Say you have 500 new subscribers and 50 unsubscribes. Your list has 5,000 contacts total. Here’s the math:

  1. 500 new subscribers – 50 unsubscribes = 450
  2. 450 / 5,000 = 0.09
  3. 0.09 x 100 = 9% email list growth rate

Your CRM helps your marketing team increase this metric with:

  • More opportunities for opt-in forms (pop-ups, gated content, etc.)
  • More targeted emails → fewer unsubscribes

Customer service metrics: How well are you meeting your customers’ needs?

You might think of CRM as a way for sales and marketing to gain new customers — but it can also work wonders for keeping your existing customers happy. Here are 4 customer service metrics to measure.

10. Net promoter score (NPS)

How likely are your customers to recommend your business to someone else? NPS answers that question on a scale from 1 to 10.

To measure NPS, you need to send customers a survey with some variation of these questions:

  1. On a scale of 1 to 10, how likely are you to recommend our company to a friend or colleague?
  2. What made you choose that score?

Respondents are broken into three categories:

  1. Promoters (9-10): People who are really pumped about what your business has done for them (and want to shout it from the rooftops!)
  2. Passives (7-8): People who get what they want from your business, but aren’t particularly excited about it
  3. Detractors (0-6): People who had a less-than-great experience and are likely to switch to a competitor

What does NPS have to do with CRM? (Besides fun acronyms?)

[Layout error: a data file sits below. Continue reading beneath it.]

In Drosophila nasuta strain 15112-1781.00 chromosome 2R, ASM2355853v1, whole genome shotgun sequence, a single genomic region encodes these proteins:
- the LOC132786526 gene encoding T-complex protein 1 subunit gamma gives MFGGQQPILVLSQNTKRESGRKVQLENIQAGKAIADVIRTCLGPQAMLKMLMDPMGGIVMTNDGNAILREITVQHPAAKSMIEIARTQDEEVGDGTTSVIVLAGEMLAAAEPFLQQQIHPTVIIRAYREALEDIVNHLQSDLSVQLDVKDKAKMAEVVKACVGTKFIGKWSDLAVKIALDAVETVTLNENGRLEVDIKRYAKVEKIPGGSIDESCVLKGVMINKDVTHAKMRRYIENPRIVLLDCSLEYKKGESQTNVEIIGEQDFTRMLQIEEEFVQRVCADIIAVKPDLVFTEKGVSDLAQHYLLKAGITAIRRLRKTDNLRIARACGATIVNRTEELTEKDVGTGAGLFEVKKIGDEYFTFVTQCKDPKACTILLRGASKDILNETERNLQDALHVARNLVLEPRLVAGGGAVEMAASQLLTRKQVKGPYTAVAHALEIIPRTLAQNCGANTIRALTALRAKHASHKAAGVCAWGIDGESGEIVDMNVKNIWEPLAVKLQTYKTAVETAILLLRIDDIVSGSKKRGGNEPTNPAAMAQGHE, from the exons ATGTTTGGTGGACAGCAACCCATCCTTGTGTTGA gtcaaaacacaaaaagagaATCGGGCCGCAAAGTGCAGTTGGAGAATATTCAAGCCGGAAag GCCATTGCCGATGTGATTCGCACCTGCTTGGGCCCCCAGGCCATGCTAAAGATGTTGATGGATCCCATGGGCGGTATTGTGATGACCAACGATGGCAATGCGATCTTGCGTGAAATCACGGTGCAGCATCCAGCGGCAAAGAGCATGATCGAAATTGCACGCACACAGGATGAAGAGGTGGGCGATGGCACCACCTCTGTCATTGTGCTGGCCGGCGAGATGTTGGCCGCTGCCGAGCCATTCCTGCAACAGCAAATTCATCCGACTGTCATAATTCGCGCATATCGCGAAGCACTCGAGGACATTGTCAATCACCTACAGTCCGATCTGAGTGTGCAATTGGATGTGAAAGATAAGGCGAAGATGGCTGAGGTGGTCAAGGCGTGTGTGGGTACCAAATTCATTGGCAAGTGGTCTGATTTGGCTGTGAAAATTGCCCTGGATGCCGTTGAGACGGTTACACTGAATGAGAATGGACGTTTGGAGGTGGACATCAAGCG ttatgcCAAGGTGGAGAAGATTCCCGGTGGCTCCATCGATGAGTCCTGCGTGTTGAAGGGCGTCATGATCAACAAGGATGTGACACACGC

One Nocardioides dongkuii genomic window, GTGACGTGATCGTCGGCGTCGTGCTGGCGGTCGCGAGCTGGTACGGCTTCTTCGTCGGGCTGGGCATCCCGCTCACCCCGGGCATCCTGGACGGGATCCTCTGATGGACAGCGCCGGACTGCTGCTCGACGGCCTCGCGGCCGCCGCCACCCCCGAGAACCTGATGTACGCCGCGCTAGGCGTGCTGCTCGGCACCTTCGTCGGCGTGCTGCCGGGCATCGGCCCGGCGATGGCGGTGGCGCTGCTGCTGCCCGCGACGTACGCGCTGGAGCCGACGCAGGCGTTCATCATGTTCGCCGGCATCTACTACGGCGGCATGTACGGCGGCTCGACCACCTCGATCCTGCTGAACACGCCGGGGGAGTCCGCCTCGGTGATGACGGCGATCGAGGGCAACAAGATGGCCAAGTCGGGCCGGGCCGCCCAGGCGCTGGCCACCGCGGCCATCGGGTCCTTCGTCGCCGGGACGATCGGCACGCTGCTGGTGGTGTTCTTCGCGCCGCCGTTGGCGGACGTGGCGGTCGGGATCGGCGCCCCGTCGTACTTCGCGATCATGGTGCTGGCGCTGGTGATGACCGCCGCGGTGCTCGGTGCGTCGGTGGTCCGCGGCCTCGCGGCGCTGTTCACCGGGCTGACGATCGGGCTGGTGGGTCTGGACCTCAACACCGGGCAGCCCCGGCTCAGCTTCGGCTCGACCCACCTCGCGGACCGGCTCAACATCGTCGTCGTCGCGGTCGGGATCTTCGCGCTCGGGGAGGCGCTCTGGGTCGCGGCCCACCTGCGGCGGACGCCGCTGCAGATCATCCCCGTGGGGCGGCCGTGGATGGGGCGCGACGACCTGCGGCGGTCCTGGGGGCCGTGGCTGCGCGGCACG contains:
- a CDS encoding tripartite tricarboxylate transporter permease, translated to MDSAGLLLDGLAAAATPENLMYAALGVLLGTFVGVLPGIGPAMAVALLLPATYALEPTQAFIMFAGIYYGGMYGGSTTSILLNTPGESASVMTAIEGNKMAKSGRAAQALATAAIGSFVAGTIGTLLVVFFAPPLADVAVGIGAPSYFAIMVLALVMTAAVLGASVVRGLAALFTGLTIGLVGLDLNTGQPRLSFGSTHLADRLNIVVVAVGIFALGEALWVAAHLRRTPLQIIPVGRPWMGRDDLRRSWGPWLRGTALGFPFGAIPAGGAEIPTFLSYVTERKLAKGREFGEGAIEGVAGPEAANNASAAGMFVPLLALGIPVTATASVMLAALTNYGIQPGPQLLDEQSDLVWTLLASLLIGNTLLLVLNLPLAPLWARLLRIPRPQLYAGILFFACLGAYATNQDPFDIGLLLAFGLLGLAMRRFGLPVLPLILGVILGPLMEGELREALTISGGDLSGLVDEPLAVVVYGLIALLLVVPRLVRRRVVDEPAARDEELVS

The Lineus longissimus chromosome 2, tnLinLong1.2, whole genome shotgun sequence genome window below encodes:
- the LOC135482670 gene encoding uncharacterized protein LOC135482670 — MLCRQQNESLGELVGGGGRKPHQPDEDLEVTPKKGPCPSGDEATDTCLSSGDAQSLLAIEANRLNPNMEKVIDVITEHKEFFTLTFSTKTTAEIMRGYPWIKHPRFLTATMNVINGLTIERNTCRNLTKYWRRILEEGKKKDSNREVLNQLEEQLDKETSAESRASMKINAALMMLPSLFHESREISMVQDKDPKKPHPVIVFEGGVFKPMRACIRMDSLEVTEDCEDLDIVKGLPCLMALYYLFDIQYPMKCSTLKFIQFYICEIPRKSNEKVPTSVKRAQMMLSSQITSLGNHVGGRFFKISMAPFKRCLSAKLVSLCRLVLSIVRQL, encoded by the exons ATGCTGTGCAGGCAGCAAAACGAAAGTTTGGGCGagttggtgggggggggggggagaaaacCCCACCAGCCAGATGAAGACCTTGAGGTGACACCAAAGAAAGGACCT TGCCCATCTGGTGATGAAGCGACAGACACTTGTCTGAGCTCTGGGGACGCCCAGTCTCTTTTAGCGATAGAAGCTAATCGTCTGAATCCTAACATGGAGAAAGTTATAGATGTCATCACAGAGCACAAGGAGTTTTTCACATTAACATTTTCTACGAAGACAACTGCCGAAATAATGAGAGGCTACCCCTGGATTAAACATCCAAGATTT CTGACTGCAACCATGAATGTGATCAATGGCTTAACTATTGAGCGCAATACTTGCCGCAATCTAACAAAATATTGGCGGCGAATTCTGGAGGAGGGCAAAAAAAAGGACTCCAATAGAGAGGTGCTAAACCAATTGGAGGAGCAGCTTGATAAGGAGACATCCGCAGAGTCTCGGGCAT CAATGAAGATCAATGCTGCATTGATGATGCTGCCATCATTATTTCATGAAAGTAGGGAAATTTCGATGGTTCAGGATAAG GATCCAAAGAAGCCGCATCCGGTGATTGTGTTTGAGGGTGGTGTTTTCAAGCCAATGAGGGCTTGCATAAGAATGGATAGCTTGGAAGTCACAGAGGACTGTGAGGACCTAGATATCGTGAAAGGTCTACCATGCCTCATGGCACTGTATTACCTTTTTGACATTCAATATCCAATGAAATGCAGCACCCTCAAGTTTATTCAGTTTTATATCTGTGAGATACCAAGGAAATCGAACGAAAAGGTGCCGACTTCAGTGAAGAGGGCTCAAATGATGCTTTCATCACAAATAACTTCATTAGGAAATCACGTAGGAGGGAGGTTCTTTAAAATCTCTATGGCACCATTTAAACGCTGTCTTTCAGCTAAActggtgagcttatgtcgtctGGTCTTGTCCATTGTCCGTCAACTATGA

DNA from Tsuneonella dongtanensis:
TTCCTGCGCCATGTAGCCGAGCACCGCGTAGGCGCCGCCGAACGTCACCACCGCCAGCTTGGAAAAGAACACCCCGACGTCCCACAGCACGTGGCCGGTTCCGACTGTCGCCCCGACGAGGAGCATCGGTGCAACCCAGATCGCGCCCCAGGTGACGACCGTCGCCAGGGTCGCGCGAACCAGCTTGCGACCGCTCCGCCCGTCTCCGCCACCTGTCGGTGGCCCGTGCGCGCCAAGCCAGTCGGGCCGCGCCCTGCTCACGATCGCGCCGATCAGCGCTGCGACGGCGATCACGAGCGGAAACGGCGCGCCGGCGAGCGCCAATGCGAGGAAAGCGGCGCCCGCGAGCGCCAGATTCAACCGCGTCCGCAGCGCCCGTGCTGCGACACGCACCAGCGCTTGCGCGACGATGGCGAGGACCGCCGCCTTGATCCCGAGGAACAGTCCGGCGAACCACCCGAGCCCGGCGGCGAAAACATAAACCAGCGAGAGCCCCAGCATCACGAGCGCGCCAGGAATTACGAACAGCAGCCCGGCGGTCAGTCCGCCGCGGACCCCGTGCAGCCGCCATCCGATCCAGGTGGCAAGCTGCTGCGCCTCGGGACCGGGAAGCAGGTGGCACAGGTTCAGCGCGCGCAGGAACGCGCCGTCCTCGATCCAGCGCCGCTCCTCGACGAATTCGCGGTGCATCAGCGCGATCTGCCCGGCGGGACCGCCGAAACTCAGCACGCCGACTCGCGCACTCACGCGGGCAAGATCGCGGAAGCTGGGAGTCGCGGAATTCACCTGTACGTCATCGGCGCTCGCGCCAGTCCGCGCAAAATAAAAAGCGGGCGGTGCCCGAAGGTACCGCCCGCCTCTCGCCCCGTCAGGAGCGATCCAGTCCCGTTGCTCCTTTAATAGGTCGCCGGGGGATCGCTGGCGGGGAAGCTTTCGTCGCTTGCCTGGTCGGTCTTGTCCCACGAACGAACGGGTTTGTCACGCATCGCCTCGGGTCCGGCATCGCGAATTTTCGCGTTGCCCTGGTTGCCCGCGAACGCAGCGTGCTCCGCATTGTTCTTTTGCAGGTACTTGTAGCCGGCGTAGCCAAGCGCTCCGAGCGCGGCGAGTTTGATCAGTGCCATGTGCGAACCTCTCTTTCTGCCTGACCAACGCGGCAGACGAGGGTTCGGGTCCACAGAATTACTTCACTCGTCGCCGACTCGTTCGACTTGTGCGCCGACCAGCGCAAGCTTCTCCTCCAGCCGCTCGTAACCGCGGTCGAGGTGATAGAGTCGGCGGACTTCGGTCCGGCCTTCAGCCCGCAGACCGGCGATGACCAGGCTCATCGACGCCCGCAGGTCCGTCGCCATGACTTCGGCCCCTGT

• CRM helps personalize the customer experience, which makes people happier (and more likely to give you a higher score!)
  • CRM keeps all customer info in one place, letting you see a customer’s NPS and how it changes over time at a glance
  • CRM lets you automate sending out NPS surveys and reporting on the findings.

You can automate sending out NPS surveys through ActiveCampaign. In this automation, NPS surveys are sent only to customers who have been active for longer than six months.

One caveat of NPS…

Before you get too excited about measuring NPS, you should know that this metric has its fair share of data-backed criticisms. Data shows that:

  • NPS is not a strong indicator of retention
  • NPS rarely correlates with churn

If you’re looking for a metric to predict churn and revenue, look elsewhere — like to your financial and retention metrics.

As Patrick Campbell of ProfitWell says, “NPS is still useful, but likely only as a framework for identifying those customers on an individual basis who are raising their hands in frustration.”

Where NPS really shines is as a pulse check at the account level. Regularly collecting customer feedback helps you address customer frustrations and stop would-be bad reviewers in their tracks.

You can also use NPS to find your biggest potential brand advocates. Right after a customer gives you a high NPS is a great time to automatically follow up and ask them to review you (or ask for a customer story).

11. Churn rate

The dreaded churn.

This metric tells you how frequently customers leave. It’s the opposite of your retention rate. To calculate churn rate, divide the number of churned customers by